During and after her surgeries, Mary's absence—both literal and
emotional—created a void in the lives of her children. As hard as it must have been for Maryanne, Freddy, and Elizabeth, they were old enough to understand what was happening and could, to some extent, take care of themselves. The impact was especially dire for Donald and Robert, who at two and a half years and nine months old, respectively, were the most vulnerable of her children, especially since there was no one else to fill the void. The live-in housekeeper was undoubtedly overwhelmed by the sheer volume of housework. Their paternal grandmother, who lived nearby, prepared meals, but she was as terse and physically unaffectionate as her son. When Maryanne wasn't in school, much of the responsibility of taking care of the younger kids fell to her. (As a boy, Freddy wouldn't have been expected to help.) She gave them baths and got them ready for bed, but at twelve there was only so much she could do. The five kids were essentially motherless.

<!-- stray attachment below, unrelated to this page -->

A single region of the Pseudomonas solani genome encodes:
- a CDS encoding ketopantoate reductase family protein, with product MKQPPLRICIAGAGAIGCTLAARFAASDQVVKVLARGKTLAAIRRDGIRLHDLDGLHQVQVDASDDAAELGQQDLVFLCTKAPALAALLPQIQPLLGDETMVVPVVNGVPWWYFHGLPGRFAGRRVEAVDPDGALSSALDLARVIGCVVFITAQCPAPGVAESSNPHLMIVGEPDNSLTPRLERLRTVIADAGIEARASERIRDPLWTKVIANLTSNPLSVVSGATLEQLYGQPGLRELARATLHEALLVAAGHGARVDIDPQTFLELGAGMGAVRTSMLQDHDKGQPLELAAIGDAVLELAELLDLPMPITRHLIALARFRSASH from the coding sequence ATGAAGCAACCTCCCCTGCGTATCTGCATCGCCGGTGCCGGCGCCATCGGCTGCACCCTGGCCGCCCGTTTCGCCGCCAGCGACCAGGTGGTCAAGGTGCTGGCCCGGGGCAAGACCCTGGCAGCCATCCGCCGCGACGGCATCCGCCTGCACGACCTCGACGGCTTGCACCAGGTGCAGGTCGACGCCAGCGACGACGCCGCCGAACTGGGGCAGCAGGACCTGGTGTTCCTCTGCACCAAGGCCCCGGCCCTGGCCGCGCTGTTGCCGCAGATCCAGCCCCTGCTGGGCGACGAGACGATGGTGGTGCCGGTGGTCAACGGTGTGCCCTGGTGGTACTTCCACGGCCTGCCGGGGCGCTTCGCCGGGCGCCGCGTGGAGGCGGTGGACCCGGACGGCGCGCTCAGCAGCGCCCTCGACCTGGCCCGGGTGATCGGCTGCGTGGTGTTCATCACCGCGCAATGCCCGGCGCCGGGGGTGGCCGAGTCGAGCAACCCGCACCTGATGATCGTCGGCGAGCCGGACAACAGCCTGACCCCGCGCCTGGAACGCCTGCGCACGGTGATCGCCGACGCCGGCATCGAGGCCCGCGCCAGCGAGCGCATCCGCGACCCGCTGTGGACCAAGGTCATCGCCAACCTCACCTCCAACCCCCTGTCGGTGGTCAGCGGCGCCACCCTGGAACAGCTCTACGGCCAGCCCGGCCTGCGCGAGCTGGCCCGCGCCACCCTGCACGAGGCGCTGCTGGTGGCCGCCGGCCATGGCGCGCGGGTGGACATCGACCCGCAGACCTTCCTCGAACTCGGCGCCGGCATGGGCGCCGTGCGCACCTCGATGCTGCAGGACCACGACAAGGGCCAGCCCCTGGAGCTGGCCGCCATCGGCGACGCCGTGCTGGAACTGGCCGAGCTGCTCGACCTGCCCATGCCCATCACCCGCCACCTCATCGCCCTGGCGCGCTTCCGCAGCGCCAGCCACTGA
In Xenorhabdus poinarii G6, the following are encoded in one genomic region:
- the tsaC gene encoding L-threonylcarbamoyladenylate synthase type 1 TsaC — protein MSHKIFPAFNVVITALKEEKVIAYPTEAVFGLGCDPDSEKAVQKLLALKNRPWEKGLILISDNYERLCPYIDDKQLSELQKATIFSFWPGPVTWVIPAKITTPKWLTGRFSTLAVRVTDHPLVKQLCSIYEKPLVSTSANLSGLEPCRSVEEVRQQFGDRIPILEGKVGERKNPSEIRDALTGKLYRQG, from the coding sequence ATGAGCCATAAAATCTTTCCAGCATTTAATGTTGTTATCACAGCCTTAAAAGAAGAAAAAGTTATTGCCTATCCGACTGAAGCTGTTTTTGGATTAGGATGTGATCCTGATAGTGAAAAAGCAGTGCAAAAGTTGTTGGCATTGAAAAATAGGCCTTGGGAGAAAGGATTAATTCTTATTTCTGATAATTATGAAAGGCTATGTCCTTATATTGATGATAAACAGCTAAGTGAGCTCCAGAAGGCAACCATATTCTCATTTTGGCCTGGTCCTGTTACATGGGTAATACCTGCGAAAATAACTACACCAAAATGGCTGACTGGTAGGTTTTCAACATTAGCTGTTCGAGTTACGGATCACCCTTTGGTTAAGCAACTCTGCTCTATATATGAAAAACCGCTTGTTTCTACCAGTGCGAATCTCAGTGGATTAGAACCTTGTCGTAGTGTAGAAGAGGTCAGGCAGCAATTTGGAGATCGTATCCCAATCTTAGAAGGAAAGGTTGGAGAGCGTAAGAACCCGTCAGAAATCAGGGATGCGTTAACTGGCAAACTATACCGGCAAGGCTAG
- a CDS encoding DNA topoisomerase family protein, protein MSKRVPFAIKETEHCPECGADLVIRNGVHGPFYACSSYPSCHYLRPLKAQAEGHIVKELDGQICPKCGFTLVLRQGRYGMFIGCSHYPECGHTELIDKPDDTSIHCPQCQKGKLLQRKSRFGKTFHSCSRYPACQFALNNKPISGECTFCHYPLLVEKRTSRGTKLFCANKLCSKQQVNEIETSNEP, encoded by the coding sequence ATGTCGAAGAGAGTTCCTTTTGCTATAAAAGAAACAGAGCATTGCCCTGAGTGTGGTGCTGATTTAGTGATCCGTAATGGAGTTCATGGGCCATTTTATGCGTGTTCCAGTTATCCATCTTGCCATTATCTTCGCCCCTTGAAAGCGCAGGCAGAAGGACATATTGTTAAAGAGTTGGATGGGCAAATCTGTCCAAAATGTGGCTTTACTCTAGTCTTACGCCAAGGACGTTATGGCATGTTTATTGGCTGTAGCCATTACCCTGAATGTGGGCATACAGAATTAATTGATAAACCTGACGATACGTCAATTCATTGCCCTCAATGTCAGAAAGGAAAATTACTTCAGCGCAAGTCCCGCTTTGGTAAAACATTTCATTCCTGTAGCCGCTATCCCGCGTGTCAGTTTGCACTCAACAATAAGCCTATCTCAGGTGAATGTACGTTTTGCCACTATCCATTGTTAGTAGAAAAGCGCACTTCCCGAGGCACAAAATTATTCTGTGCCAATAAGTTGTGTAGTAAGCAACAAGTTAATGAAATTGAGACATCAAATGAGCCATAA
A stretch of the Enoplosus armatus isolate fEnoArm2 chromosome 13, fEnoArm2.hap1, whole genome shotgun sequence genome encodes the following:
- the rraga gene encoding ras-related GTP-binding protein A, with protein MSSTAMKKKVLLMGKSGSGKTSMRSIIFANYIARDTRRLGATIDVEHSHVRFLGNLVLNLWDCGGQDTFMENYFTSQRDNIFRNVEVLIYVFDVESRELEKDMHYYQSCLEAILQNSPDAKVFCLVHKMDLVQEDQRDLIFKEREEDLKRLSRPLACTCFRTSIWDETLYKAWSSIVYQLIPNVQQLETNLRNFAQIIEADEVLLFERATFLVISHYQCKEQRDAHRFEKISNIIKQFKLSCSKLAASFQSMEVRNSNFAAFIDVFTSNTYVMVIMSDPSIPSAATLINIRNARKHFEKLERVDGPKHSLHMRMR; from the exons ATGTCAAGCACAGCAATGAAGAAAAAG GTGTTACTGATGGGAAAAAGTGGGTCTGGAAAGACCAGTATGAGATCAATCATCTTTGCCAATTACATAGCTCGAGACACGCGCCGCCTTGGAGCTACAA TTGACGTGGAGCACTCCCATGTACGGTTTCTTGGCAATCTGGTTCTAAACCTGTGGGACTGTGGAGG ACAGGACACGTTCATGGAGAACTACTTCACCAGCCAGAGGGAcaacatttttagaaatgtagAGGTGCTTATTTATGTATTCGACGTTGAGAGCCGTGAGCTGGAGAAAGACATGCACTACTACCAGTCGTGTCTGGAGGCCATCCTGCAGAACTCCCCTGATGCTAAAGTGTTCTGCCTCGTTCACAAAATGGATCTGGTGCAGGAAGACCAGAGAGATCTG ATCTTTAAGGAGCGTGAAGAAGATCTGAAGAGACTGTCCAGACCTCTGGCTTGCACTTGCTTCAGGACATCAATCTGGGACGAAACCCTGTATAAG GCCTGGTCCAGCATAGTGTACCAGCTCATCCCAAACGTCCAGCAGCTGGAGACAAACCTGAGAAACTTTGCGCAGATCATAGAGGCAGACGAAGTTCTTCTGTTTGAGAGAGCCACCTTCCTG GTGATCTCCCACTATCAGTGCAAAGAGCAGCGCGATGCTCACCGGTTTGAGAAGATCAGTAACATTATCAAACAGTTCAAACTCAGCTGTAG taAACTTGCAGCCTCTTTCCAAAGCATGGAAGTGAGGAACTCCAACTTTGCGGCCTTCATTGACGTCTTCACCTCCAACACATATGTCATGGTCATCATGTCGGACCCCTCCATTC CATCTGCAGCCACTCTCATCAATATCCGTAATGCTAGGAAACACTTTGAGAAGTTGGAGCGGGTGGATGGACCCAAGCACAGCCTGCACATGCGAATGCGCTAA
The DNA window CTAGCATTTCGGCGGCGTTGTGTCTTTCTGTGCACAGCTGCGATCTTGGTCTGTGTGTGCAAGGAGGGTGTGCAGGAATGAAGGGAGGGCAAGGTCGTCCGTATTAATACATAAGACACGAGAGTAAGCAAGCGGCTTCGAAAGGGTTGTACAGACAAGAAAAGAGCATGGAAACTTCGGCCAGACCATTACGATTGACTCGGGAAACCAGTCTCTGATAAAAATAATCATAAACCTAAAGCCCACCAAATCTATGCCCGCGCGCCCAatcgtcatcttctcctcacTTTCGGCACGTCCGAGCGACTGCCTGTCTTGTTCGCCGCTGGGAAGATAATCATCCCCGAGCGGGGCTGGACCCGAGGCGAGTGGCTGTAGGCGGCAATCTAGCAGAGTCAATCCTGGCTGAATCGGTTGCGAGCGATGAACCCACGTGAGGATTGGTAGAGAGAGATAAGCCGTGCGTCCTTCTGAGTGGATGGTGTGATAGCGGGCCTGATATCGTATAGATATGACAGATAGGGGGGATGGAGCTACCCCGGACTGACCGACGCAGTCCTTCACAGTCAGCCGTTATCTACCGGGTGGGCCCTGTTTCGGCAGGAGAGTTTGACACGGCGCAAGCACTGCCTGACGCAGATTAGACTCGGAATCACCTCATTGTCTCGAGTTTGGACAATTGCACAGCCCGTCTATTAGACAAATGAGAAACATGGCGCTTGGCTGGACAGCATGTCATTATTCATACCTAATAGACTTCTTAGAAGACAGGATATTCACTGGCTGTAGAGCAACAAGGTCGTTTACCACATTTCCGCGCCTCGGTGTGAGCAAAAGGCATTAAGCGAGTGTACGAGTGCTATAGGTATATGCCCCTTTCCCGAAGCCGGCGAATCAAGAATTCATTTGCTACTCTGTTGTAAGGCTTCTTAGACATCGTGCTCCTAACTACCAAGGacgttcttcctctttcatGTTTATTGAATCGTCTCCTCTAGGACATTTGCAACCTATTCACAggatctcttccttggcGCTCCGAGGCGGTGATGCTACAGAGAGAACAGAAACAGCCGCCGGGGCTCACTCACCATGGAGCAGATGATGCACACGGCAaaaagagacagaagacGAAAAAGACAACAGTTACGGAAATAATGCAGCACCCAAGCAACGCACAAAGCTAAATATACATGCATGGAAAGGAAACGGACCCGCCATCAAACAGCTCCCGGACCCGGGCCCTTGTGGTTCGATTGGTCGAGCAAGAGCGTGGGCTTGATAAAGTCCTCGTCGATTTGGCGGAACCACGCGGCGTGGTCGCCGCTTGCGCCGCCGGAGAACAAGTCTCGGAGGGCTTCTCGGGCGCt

Whereas Mary was needy, Fred seemed to have no emotional needs at all. In fact, he was a high-functioning sociopath. Although uncommon, sociopathy is not rare, afflicting as much as 3 percent of the population. Seventy-five percent of those diagnosed are men. Symptoms of sociopathy include a lack of empathy, a facility for lying, an indifference to right and wrong, abusive behavior, and a lack of interest in the rights of others. Having a sociopath as a parent, especially if there is no one else around to mitigate the effects, all but guarantees severe disruption in how children understand themselves, regulate their emotions, and engage with the world. My grandmother was ill equipped to deal with the problems caused in her marriage by Fred's callousness, indifference, and controlling behaviors. Fred's lack of real human feeling, his rigidity as a parent and a husband, and his sexist belief in a woman's innate inferiority likely left her feeling unsupported.